Is 'refugee island' becoming a reality?
The Egyptian billionaire behind the plan to house refugees on an island says he has found two viable options. But first, he has to actually purchase the land and receive Greece’s permission to start the project.
An Egyptian billionaire says his dream for a “refugee island” is one step closer to reality.
Naguib Sawiris says he plans to negotiate with the owners of two private Greek islands that could work for the project.
The idea is to provide a safe haven for up to 200,000 refugees: a place where they can have permanent housing, find work, have access to food, and the freedom to go back home if they want.
Sawris says at first there would be temporary shelters for refugees, but then they would be paid to build housing, schools, and hospitals.
Some critics have ridiculed the plan for being infeasible, but Sawiris is convinced it could work.
"All I need is the permission to put these people on this island. After that I don't need anything anymore from them. I'll pay them for the island, I'll provide the jobs, I'll take care of all the logistics. I know I can do that," he told CNN.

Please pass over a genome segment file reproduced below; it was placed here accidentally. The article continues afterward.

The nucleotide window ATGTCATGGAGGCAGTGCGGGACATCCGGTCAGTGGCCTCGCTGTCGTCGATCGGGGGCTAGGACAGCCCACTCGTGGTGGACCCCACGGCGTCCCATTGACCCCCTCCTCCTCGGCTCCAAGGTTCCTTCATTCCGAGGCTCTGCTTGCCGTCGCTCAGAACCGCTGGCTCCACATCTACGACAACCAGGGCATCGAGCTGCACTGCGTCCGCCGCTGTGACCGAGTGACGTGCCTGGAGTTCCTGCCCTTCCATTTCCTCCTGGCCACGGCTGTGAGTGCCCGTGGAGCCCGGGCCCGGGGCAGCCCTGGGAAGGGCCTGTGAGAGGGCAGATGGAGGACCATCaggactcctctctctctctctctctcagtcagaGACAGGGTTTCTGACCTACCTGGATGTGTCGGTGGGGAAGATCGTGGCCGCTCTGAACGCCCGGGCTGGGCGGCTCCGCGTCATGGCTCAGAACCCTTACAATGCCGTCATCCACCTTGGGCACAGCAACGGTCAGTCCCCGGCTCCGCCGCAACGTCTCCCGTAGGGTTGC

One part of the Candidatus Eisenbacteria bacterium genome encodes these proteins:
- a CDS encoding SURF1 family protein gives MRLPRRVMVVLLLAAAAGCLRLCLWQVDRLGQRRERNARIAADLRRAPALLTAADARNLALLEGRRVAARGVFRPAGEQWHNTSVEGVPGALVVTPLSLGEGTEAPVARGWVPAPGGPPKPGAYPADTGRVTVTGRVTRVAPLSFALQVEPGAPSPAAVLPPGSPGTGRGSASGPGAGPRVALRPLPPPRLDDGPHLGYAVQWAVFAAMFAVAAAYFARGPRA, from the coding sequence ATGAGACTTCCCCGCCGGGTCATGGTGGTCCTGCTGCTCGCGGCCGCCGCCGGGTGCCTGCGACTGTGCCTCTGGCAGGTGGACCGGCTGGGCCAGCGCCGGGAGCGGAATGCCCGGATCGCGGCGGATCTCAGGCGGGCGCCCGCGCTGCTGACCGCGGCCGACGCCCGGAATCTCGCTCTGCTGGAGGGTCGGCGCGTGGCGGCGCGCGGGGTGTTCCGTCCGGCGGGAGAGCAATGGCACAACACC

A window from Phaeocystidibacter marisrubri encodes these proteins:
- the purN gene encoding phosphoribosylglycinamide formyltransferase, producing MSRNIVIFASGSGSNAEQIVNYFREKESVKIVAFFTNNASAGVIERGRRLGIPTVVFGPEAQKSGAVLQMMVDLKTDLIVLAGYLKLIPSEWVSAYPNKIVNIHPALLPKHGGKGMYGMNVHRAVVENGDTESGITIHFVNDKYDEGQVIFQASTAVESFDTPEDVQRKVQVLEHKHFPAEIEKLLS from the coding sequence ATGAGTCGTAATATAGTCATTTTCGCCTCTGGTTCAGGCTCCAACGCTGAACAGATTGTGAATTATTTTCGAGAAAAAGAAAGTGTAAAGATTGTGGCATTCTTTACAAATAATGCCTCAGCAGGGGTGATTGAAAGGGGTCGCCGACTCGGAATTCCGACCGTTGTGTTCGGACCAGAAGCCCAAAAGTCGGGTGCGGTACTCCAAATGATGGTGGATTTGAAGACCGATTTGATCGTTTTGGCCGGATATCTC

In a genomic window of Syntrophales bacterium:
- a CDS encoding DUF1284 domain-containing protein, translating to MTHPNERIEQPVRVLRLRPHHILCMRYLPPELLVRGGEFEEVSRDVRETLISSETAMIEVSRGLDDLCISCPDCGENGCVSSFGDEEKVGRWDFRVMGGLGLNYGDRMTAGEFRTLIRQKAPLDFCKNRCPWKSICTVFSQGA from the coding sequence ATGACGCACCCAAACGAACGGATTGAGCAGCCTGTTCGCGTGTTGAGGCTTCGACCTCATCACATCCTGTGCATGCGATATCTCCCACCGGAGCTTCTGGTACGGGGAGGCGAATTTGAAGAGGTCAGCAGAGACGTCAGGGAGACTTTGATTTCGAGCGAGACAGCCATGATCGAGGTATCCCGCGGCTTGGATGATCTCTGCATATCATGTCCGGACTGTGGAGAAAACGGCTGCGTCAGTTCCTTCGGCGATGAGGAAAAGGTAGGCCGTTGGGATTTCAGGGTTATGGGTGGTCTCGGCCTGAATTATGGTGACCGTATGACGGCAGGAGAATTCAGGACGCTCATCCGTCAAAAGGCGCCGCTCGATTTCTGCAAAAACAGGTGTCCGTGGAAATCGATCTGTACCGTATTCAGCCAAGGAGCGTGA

“The real challenge of the idea is that to have the authorities accept the fact that you will host immigrants there, and specifically Greece has a lot of islands that are for sale and they should offer me an island for sale, but mainly accept that we host these immigrants there.”
He was struck with the idea after seeing the devastating photo of a Syrian toddler named Aylan Kurdi, whose body washed ashore in Turkey.
Sawiris says he will name the place “Aylan Island,” but still needs to purchase the island and receive Greece’s permission to start the project.
He also says the UN High Commissioner for Refugees, the world's leading body helping refugees, approached him to negotiate a possible partnership.
Sawiris, who owns an Egyptian television channel, is one of the most famous businessmen in Egypt, with a net worth of about $3 billion. He is the chief executive of Orascom TMT, which operates mobile telephone networks in three different continents.
As hundreds of thousands of people flee war and poverty in Africa and the Middle East, Europe is facing an unprecedented migrant and refugee crisis. Germany alone expects 800,000 migrants while the European Union is mulling over a plan to resettle 160,000.
The trek for many is extremely dangerous. According to Agence France Presse, just this year, over 2,300 people have died at sea while attempting to reach Europe.